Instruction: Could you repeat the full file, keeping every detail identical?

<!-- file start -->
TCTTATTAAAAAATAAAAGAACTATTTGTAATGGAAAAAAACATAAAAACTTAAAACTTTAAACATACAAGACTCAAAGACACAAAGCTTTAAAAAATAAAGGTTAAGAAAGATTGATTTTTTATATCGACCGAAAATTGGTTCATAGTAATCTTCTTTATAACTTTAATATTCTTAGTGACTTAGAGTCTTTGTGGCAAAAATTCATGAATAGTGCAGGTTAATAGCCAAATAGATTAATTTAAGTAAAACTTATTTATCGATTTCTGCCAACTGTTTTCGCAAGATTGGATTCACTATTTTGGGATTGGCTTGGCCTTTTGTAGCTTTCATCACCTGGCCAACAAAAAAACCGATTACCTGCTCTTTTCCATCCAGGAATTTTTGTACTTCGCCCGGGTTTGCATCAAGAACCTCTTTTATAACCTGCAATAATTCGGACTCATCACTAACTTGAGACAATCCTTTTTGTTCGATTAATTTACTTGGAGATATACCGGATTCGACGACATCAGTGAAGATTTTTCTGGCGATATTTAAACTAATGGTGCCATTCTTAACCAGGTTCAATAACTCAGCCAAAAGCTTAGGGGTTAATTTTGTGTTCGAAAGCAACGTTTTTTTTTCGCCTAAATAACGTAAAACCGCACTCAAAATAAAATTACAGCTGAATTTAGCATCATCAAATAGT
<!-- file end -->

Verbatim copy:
TCTTATTAAAAAATAAAAGAACTATTTGTAATGGAAAAAAACATAAAAACTTAAAACTTTAAACATACAAGACTCAAAGACACAAAGCTTTAAAAAATAAAGGTTAAGAAAGATTGATTTTTTATATCGACCGAAAATTGGTTCATAGTAATCTTCTTTATAACTTTAATATTCTTAGTGACTTAGAGTCTTTGTGGCAAAAATTCATGAATAGTGCAGGTTAATAGCCAAATAGATTAATTTAAGTAAAACTTATTTATCGATTTCTGCCAACTGTTTTCGCAAGATTGGATTCACTATTTTGGGATTGGCTTGGCCTTTTGTAGCTTTCATCACCTGGCCAACAAAAAAACCGATTACCTGCTCTTTTCCATCCAGGAATTTTTGTACTTCGCCCGGGTTTGCATCAAGAACCTCTTTTATAACCTGCAATAATTCGGACTCATCACTAACTTGAGACAATCCTTTTTGTTCGATTAATTTACTTGGAGATATACCGGATTCGACGACATCAGTGAAGATTTTTCTGGCGATATTTAAACTAATGGTGCCATTCTTAACCAGGTTCAATAACTCAGCCAAAAGCTTAGGGGTTAATTTTGTGTTCGAAAGCAACGTTTTTTTTTCGCCTAAATAACGTAAAACCGCACTCAAAATAAAATTACAGCTGAATTTAGCATCATCAAATAGT